Now, in fairness, this reviewer has no intention of spending the entirety of this critique lamenting over what could have been, since what this somewhat disappointingly surprising denouement lacks in the closure that anyone who’s tuned in since day one – meaning Torchwood’s debut Big Finish outing, The Conspiracy, not the televised episode of the same name, for those confused – will likely have desired, its cast compensate for with consistently entertaining turns galore. Whether the listener is spending some one-to-one time with Nichols’ Pugh as he recounts the day’s events at his wife’s graveside whilst descending into heart-breaking outbursts of self-pity, or keeping abreast of the latest endeavours of Eve Myles’ ever-endearing Gwen Cooper as she rallies against Cardiff’s more reckless drivers with a hilarious ferocity, or even sympathizing with the constant efforts of Tom Price’s Sergeant Andy to establish more than a professional rapport with Gwen despite the increasingly fleeting nature of their regular encounters, they’re sure to have a whale of a time regardless, something which can’t always be said of Big Finish’s works in those cases where the central cast ensembles’ contributions come off as inconsistent as best.
Nevertheless, that Gwen and Andy merely showcase many of the aspects of their respective personalities which made them such fan favourites in Torchwood’s TV days only reaffirms the startling lack of ambition to be found on this occasion – in contrast to Pugh, who most certainly embarks on a compelling personal journey as he learns more of both the universe and its limits in attempting to counteract several temporal anomalies plaguing Cardiff’s population, neither Myles nor Price receives even the briefest of opportunities to develop their characters in any substantial manner here. Whilst such a shortcoming might well have been forgivable in any other instance, that the former actress recently indicated on Twitter that More Than This would likely mark Gwen’s swansong renders Adams’ bemusing insistence upon simply taking her character through the motions as that much more of a missed opportunity (and, in a similar vein to his omission of the Committee, denies Gwen of any of the closure she rightly deserves). At least Price will have his time to shine in the spotlight with Season Two’s Andy-led third chapter, Ghost Mission, but even so, that’s scarcely a valid excuse for the near-complete lack of attention paid to characterisation outside of Mr Pugh’s this time around.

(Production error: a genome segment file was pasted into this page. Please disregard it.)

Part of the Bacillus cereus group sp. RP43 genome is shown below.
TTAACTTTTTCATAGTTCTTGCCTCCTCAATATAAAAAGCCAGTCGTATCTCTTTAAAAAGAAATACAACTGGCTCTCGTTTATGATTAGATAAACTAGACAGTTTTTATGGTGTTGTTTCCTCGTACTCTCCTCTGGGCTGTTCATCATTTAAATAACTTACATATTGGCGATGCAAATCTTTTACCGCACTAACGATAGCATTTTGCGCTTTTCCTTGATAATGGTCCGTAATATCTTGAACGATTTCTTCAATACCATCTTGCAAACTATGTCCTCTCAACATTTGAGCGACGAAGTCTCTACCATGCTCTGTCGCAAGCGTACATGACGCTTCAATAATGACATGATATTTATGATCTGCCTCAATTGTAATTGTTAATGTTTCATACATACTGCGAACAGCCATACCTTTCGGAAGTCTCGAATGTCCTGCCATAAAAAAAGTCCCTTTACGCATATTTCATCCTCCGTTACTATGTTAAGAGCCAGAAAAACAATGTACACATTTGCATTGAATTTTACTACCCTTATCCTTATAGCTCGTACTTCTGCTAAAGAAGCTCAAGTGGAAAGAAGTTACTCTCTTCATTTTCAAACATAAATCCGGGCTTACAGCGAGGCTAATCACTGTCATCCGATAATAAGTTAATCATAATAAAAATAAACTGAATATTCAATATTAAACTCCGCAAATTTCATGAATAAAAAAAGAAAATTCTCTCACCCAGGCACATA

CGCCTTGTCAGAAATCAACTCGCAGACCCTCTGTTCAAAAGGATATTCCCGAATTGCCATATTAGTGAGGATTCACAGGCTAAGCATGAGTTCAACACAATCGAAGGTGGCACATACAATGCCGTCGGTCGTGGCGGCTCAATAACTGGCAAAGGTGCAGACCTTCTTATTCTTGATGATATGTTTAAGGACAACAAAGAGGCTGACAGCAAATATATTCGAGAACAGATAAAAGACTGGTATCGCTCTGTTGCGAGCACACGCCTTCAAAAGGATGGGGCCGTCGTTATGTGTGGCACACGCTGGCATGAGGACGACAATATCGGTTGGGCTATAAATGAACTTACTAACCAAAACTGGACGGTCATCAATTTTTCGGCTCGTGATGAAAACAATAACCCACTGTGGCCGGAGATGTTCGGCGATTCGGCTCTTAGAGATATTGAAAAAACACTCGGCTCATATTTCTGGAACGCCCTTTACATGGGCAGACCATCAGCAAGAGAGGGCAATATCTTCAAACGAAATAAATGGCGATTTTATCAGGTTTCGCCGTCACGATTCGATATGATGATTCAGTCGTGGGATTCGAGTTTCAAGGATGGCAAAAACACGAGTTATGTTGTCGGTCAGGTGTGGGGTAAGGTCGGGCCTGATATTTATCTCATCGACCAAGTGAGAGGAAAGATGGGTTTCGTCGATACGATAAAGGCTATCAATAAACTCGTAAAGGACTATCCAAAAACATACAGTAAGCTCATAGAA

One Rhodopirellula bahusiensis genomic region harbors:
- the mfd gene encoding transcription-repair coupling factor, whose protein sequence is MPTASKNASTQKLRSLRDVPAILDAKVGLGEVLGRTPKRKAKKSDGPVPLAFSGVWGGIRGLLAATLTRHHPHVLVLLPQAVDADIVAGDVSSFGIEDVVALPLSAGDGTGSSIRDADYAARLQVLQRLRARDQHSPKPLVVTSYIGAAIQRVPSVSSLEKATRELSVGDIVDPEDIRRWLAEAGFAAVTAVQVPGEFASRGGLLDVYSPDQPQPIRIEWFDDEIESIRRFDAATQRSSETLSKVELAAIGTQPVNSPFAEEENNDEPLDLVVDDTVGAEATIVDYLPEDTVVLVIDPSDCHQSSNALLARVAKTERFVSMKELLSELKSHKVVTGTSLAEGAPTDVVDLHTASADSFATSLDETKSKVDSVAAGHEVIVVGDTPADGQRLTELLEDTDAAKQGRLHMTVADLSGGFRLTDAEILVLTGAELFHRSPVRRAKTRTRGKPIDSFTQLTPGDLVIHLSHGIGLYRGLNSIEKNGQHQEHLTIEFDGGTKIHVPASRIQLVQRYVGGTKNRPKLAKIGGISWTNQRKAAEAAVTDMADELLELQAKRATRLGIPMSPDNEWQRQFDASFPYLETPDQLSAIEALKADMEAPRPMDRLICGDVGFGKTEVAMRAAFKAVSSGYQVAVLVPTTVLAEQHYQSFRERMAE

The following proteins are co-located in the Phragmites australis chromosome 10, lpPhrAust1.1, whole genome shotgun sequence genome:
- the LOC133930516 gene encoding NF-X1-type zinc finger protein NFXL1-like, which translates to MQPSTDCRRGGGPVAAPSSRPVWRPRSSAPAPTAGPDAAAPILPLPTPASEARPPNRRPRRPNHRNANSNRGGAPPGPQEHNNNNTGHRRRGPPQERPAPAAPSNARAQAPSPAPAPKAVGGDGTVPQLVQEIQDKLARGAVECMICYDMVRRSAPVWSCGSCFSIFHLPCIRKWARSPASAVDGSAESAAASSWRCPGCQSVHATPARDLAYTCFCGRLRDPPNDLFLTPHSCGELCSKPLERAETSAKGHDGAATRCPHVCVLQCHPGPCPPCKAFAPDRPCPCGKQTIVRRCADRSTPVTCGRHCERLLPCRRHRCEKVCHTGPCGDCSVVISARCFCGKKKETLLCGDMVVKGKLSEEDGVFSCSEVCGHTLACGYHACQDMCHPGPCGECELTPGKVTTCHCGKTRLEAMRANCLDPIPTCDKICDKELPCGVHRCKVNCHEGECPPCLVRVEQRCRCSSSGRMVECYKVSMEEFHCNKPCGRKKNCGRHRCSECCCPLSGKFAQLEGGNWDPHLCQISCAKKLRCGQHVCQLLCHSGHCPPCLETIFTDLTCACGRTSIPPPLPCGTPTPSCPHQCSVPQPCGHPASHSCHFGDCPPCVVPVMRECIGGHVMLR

As crushing as it is for this reviewer to admit, then, far from rounding off what’s otherwise been a sublime comeback for the Torchwood franchise with a satisfying storyline that ties up most of the myriad loose ends left dangling over the course of Season One, Adams’ emotionally charged but often depressingly unaspiring audio drama instead attempts to echo Uncanny Valley’s intricate, understated narrative when in reality its characters would likely have benefitted from being involved in a tale with slightly more scale and ambition than the one we got this month. Ultimately, though, that’s far from the case, and as a direct result, there’s a cruel irony about the title which the playwright selected in this case, as whenever one returns to this underwhelming final play, it’s almost impossible to feel as if they won’t be left longing for More Than This.